A bistro or bistrot (/ˈbstr/), is, in its original Parisian incarnation, a small restaurant, serving moderately priced simple meals in a modest setting.

At the Bistro, Jean Béraud

Style Edit

In a 2007 survey of national cuisines, a bistro is characterised as typically:

a neighborhood restaurant where one can partake of French home cooking, typically robust, earthy dishes such as cassoulet .... Bistros are not temples of haute cuisine, but places for affordable and simple country food.[1]

A Paris newspaper in 1892 referred to dishes served at a bistro, including escargots, veal with sauce ravigote, navarin of lamb, hachis Parmentier, eggs, sausages and hot roast chicken.[2]

The Oxford Companion to Food comments that the idea of simple inexpensive food served in a French atmosphere has wide appeal, so that by the end of the 20th century the term had "begun to be annexed by more pretentious premises".[3][n 1]

Etymology Edit

Plaque about the legend of the origin of the word "Bistro" at La Mère Catherine, 6, place du Tertre, Paris. (English: On March 30, 1814, the Cossacks were the first to launch their very famous "bistro" here and, on the hill, the worthy ancestor of our bistros was born. 180th anniversary. Tourist Office of Old Montmartre)

The etymology is unclear. The Dictionnaire de l'Académie française dates the word from the 19th century term, bistro, "innkeeper", and suggests that it may be linked to the Poitevin word "bistraud" (little servant), or to "bistrouille" (cheap liquor). It recommends the spelling "bistrot" in preference to "bistro".[5]

The word was used to describe a drinking establishment, estaminet or small popular local restaurant[5] where alcoholic beverages were served. This is also what Emile Zola called "assommoir" in his famous novel.[6]

In the early part of the century the term "gargote" signified a basic style of restaurant,[n 2] but the term "bistro" or "bistrot" is not recorded until towards the end of the century. An early appearance of the term in print is in Les deux gosses by Pierre Decourcelle, published in 1880.[n 3]

A popular folk etymology, not attested by the Dictionnaire de l'Académie française, claims that the word originated among Russian troops who occupied Paris in 1814 following the Napoleonic Wars, who used to visit these tiny places to drink a coffee. They might have shouted bistro! bistro! (Russian: быстро, lit.'quickly') when they wished to be served quickly. This etymology has been dismissed by linguists, because there is no attestation to the occurrence of the term until the late 19th century.[9]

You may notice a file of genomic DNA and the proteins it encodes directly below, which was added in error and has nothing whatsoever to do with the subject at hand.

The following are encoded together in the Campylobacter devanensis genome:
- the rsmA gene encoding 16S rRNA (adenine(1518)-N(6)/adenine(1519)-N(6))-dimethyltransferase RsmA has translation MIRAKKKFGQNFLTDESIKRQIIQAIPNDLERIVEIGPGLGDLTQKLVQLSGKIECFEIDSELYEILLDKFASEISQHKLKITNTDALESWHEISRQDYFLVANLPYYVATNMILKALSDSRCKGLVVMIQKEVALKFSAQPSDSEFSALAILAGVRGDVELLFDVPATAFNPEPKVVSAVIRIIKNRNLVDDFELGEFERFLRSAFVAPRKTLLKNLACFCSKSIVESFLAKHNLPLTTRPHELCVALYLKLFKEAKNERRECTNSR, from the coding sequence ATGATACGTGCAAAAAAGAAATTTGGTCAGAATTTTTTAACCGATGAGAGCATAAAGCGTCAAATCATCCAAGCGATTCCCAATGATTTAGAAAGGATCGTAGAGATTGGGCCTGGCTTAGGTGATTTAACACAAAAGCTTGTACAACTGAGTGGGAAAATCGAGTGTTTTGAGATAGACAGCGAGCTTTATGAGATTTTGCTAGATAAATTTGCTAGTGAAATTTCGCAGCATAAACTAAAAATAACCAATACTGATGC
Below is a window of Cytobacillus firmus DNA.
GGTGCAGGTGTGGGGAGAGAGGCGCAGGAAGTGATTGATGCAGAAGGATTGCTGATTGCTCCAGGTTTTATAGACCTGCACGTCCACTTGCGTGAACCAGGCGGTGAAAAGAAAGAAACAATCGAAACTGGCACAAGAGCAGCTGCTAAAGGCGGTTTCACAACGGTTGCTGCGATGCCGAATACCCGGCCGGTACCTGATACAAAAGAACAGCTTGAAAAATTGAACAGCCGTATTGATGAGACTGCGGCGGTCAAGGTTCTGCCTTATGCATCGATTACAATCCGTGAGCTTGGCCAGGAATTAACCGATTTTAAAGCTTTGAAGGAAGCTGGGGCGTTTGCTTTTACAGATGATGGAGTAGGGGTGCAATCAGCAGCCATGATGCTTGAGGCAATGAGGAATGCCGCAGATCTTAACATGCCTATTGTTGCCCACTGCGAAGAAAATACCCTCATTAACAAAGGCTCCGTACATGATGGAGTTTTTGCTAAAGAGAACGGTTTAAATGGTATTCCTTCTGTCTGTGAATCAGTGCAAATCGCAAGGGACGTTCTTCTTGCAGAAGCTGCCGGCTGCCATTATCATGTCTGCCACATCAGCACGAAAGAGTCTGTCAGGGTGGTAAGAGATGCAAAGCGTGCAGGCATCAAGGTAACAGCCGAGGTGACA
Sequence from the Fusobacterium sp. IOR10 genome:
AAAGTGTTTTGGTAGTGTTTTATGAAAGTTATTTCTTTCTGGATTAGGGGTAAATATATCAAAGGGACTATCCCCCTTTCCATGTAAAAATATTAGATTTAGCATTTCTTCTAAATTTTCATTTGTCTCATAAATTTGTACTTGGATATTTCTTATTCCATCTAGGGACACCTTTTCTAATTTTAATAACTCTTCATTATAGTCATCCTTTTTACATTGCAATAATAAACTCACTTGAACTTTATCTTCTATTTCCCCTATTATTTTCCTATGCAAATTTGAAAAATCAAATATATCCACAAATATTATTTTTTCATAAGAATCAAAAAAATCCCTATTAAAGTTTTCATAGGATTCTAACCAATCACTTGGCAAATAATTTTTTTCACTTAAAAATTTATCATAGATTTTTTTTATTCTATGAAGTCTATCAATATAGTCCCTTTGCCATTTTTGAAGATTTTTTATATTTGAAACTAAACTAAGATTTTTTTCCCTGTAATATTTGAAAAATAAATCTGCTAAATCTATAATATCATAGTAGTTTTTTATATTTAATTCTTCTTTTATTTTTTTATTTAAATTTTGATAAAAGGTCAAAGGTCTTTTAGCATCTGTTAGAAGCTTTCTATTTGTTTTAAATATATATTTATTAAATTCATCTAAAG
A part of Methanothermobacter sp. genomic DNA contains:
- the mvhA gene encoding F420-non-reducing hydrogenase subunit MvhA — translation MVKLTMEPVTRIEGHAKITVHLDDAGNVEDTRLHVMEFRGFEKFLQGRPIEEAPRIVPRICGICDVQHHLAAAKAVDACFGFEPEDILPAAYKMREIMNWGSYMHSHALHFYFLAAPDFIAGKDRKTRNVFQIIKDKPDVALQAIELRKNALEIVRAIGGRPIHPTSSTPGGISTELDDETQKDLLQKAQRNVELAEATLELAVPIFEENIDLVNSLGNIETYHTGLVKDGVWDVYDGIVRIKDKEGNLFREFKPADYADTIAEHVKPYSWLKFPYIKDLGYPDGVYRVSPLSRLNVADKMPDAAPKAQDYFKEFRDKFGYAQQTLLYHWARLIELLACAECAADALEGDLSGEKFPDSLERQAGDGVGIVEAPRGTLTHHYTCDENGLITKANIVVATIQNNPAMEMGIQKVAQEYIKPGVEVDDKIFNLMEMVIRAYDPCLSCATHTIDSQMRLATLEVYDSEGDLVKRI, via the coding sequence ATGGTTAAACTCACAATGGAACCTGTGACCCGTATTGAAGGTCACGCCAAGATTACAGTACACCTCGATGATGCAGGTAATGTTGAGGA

Evolution Edit

The bistro became familiar in France throughout the 19th century. At this period, the Auvergnats (French people originating from the Auvergne region), often called the "bougnats",[10] transformed and developed the french bistro. Indeed, they started to offer meats with their choice of wines and spirits.[11]

In the 20th century, these places become very popular and widely represent the diversity of the Parisian life.[12] More than that, bistros become the hallmark of the French lifestyle and inspire a multitude of artists (photographs, writers, etc.).

Notes, references and sources Edit

Notes Edit

  1. ^ In the 21st century a Parisian bistro, Le Benoit, has a Michelin Guide star rating.[4]
  2. ^ Defined by the Dictionnaire de l'Académie française as a "Restaurant à bas prix, où l'on sert une nourriture médiocre" − a low-cost restaurant, serving mediocre food.[7]
  3. ^ "un 'bistrot' à côté de chez elle ou ils se réunissent tous." – "a 'bistrot' next to her house where they all meet".[8]

References Edit

  1. ^ Porcelli, p. 98
  2. ^ Anfossi, Marc. "Un bistro – fin de siècle", Le Petit Moniteur universel, 29 June 1892, p. 2, column 5
  3. ^ Hyman, pp. 77–78
  4. ^ Benoit, Michelin Guide. Retrieved 28 January 2023
  5. ^ a b "bistrot", Dictionnaire de l'Académie française. Retrieved 28 January 2023
  6. ^ UPNBOOST. "Découvrez L'histoire et l'origine du bistrot – Cuture". www.bistrotdepays.com (in French). Retrieved 2023-02-07.
  7. ^ "gargote", Dictionnaire de l'Académie française. Retrieved 6 January 2023
  8. ^ Decourcelle, p. 2683
  9. ^ Gold, pp. 19–47; and Rey, p. 408
  10. ^ "La petite histoire des bistrots parisiens". Paris ZigZag | Insolite & Secret (in French). Retrieved 2023-02-07.
  11. ^ UPNBOOST. "Découvrez L'histoire et l'origine du bistrot – Cuture". www.bistrotdepays.com (in French). Retrieved 2023-02-07.
  12. ^ "La petite histoire des bistrots parisiens". Paris ZigZag | Insolite & Secret (in French). Retrieved 2023-02-07.

Sources Edit

  • Decourcelle, Pierre (1880). Les deux gosses : grand roman. Paris: Rouff. OCLC 848184763.
  • Gold, David L. (2009). "The Alleged Russian Origin of French Bistro – Bistrot". In David L. Gold; Antonio Lillo Buades; Félix Rodríquez González (eds.). Studies in Etymology and Etiology. Alicante: Universidad de Alicante. ISBN 978-8-47-908517-9.
  • Hyman, Peter; Mary Hyman (1999). "bistro". In Alan Davidson (ed.). The Oxford Companion to Food. Oxford: Oxford University Press. ISBN 978-0-19-211579-9.
  • Porcelli, Joey (2007). The Gyros Journey: Affordable Ethnic Eateries Along the Front Range. Golden: Fulcrum. OCLC 1200488715.
  • Rey, Alain (1998). Dictionnaire historique de la langue française. Paris: Dictionnaires Le Robert. ISBN 978-2-85-036563-8.

See also Edit

External links Edit